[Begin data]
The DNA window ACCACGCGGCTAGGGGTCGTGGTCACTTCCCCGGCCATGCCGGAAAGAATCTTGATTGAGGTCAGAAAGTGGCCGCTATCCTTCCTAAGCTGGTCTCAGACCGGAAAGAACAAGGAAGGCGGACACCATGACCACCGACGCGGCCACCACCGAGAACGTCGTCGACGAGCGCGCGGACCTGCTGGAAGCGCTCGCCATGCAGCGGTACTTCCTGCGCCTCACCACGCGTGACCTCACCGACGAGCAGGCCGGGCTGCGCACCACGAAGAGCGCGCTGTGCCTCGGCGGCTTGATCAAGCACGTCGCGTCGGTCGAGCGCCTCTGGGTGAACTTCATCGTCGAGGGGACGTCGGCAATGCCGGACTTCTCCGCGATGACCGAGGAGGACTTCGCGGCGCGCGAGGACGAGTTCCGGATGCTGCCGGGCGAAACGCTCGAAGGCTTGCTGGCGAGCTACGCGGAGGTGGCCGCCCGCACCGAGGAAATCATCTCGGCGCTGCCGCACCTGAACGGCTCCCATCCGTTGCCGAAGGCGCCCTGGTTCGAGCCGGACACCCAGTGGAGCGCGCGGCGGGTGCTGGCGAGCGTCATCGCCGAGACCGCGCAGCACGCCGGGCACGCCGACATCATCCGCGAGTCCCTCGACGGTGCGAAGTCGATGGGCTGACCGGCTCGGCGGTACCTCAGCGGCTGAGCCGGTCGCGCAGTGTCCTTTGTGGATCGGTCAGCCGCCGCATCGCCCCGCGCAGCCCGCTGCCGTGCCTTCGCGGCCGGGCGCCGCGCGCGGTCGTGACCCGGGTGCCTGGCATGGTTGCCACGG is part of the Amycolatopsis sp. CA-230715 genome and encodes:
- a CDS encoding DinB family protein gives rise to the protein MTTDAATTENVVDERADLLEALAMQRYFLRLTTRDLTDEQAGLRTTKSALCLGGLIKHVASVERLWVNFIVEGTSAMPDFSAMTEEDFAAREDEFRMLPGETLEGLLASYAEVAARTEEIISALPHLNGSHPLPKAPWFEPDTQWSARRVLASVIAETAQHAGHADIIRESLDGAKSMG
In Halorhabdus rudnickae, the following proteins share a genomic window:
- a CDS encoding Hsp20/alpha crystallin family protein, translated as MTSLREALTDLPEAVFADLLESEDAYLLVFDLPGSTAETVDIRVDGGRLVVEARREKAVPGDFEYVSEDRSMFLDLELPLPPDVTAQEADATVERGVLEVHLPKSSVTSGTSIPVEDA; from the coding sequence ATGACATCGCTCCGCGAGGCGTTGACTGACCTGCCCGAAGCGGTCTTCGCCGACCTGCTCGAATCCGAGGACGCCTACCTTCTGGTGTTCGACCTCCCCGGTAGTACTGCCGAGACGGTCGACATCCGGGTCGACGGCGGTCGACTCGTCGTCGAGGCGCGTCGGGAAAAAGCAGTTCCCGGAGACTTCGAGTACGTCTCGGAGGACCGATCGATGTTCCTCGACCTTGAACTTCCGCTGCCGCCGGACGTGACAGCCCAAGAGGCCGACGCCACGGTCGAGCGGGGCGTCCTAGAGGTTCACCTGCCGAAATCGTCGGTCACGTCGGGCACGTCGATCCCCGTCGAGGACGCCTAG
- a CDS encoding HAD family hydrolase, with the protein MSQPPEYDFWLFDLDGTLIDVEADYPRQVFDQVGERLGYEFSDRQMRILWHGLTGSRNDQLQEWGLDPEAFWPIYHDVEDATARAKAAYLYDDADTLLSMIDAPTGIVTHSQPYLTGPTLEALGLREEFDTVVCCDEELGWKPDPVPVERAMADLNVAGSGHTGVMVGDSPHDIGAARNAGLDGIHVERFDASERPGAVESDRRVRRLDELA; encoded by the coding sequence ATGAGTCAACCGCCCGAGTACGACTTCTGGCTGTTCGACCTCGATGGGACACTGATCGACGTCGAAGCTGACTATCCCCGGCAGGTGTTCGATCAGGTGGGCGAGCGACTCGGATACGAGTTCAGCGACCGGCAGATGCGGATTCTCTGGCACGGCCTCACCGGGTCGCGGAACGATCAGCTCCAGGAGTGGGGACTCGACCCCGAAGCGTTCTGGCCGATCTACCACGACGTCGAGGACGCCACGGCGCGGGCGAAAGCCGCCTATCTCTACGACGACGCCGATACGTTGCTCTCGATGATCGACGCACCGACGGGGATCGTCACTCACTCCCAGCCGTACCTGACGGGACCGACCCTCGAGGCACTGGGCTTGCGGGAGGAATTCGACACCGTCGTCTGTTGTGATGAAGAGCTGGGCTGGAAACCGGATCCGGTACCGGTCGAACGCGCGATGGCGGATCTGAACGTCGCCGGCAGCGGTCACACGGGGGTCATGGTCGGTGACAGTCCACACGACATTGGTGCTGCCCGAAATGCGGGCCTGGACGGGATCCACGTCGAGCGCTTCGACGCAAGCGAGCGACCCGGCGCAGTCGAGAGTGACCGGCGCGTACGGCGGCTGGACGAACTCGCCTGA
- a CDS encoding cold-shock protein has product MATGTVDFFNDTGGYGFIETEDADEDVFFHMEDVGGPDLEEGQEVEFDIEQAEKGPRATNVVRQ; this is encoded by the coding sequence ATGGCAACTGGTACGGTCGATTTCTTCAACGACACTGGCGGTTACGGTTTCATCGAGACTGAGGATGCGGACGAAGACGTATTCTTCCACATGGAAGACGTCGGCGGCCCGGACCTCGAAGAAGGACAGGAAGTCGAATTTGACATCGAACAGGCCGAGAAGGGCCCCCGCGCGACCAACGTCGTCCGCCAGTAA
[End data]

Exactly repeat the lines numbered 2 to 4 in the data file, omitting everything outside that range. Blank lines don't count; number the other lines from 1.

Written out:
- a CDS encoding DinB family protein gives rise to the protein MTTDAATTENVVDERADLLEALAMQRYFLRLTTRDLTDEQAGLRTTKSALCLGGLIKHVASVERLWVNFIVEGTSAMPDFSAMTEEDFAAREDEFRMLPGETLEGLLASYAEVAARTEEIISALPHLNGSHPLPKAPWFEPDTQWSARRVLASVIAETAQHAGHADIIRESLDGAKSMG
In Halorhabdus rudnickae, the following proteins share a genomic window:
- a CDS encoding Hsp20/alpha crystallin family protein, translated as MTSLREALTDLPEAVFADLLESEDAYLLVFDLPGSTAETVDIRVDGGRLVVEARREKAVPGDFEYVSEDRSMFLDLELPLPPDVTAQEADATVERGVLEVHLPKSSVTSGTSIPVEDA; from the coding sequence ATGACATCGCTCCGCGAGGCGTTGACTGACCTGCCCGAAGCGGTCTTCGCCGACCTGCTCGAATCCGAGGACGCCTACCTTCTGGTGTTCGACCTCCCCGGTAGTACTGCCGAGACGGTCGACATCCGGGTCGACGGCGGTCGACTCGTCGTCGAGGCGCGTCGGGAAAAAGCAGTTCCCGGAGACTTCGAGTACGTCTCGGAGGACCGATCGATGTTCCTCGACCTTGAACTTCCGCTGCCGCCGGACGTGACAGCCCAAGAGGCCGACGCCACGGTCGAGCGGGGCGTCCTAGAGGTTCACCTGCCGAAATCGTCGGTCACGTCGGGCACGTCGATCCCCGTCGAGGACGCCTAG